That reverses a position taken by former President Barack Obama, who said in May 2013: “Our systematic effort to dismantle terrorist organizations must continue. But this war, like all wars, must end.”
Mr. Bolton argued that it was wrong to lull Americans into thinking that the war on terror, which he characterized as a long ideological struggle, was over. “The idea that somehow we can just say, ‘Well, we’re tired of this war and it will go away,’ I think is a mistake,” he said.
In contrast to Mr. Trump’s confident public statements, the report took a sober view of the threat posed by the Islamic State. Despite losing all but 1 percent of the territory it previously seized in Iraq and Syria, it remains a potent threat to the United States, the document said.
The extremist group is still supported by eight official offshoots and more than two dozen related networks that regularly conduct attacks across Africa, Asia, Europe and the Middle East.
Similarly, the strategy said Al Qaeda’s global network “remains resilient and poses an enduring threat to the homeland and United States interests around the world.”
The assessment calls for a panoply of familiar tactics.
Military, diplomatic and law enforcement officials will apply constant pressure on terrorist networks. Government experts will sleuth ways to cut off terrorist financing and disrupt terrorist travel. Border security will be tightened. Increased attention will be paid to thwart terrorists’ use of the internet to plot attacks, raise money and attract new recruits.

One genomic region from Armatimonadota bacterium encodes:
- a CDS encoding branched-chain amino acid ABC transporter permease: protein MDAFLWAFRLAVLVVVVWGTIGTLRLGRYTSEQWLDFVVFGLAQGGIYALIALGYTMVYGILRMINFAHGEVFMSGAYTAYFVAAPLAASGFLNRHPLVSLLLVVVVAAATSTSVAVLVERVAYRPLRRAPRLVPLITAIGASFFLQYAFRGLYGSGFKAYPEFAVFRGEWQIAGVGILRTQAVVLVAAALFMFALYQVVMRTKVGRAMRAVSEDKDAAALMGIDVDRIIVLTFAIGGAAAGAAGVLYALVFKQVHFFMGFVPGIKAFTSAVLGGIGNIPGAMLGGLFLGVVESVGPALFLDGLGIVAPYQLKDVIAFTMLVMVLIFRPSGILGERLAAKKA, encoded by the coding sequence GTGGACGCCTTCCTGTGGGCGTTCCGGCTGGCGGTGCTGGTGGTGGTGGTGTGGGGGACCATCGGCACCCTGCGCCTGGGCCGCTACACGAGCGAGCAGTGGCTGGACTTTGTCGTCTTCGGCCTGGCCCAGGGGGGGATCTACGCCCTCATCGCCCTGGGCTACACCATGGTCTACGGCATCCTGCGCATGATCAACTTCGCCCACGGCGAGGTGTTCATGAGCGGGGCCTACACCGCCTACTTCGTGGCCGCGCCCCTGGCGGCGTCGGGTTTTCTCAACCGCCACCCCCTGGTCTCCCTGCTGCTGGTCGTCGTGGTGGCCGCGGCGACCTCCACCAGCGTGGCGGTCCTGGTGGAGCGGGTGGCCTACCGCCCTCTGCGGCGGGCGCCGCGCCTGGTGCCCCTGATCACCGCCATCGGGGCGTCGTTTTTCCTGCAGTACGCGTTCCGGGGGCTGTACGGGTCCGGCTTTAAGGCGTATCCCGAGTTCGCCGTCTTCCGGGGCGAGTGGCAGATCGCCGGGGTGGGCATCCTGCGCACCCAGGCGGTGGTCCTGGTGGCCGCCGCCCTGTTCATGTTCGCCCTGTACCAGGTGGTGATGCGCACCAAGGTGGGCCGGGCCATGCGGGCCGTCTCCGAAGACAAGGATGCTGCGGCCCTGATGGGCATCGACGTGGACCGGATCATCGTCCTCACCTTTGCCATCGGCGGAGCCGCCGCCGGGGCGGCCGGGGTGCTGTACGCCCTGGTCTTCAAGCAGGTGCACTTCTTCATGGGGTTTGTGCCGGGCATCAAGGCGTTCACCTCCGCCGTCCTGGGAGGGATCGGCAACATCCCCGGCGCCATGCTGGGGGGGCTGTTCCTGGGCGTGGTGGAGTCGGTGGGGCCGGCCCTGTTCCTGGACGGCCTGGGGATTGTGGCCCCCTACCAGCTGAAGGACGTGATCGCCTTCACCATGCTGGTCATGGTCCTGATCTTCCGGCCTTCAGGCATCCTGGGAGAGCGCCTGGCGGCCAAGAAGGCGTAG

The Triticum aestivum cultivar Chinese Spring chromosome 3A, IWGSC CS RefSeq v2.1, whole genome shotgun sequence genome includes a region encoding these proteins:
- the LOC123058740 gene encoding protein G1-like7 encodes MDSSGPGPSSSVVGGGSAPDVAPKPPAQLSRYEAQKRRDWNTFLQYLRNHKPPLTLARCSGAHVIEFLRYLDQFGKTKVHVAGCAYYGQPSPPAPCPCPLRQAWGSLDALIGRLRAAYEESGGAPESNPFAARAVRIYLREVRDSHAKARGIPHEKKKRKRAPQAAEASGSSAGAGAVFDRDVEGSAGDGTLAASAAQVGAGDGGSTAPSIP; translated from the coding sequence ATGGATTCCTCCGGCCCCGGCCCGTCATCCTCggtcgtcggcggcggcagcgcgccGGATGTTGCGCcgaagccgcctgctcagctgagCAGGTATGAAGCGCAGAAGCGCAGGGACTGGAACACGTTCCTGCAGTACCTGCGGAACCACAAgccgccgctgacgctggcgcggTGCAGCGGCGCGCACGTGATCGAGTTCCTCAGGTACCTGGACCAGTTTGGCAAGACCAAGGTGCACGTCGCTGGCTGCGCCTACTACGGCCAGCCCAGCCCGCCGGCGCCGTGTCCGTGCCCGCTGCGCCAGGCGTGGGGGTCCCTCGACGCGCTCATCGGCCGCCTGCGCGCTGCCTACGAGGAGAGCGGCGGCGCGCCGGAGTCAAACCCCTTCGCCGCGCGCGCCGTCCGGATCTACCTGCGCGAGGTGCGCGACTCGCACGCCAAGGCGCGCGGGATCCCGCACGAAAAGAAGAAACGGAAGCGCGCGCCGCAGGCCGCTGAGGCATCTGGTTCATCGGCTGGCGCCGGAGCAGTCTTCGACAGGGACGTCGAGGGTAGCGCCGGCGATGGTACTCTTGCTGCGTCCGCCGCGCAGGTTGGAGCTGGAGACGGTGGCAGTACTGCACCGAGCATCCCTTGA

“The debate is really about how to calibrate and where to deploy those tools, and increasingly how to do so in a world in which America’s high-end capabilities are also needed for other pressing threats,” said Joshua A. Geltzer, who was senior director for counterterrorism in the Obama administration and is now the executive director of Georgetown University’s Institute for Constitutional Advocacy and Protection.
Mr. Trump came into office without a clearly articulated philosophy for using the military to fight terrorist groups. He had promised to be more aggressive in taking on the Islamic State — even suggesting during the 2016 campaign that he had a secret plan — but also signaled a desire to rein in the United States as the world’s peacekeeper.
Surrounded by generals who have been at the center of a decade-long shift toward relying on Special Operations rather than ground troops, Mr. Trump has chosen to maintain the same approach as Mr. Obama but has given the Pentagon more latitude in conflict zones like Somalia and Yemen.
The strategy also emphasizes the need for allied partners to help conduct counterterrorism missions — something France is now doing in West Africa and the United Arab Emirates in Yemen.
There are demonstrable shifts in at least some of the tools the United States can bring to bear.
The strategy, for example, calls for employing cyberoperations against terrorist foes. Last week, White House officials said Mr. Trump had authorized new, classified orders for the Pentagon’s cyberwarriors to conduct offensive attacks against state and nonstate adversaries more freely and frequently.
The administration acknowledged that another information-age goal — fighting extremist ideology, including terrorist organizations’ ability to continue attracting new recruits — remains one of counterterrorism officials’ most intractable problems.
“Unless we counter terrorist radicalization and recruitment,” the document concluded, “we will be fighting a never-ending battle against terrorism in the homeland, overseas and online.”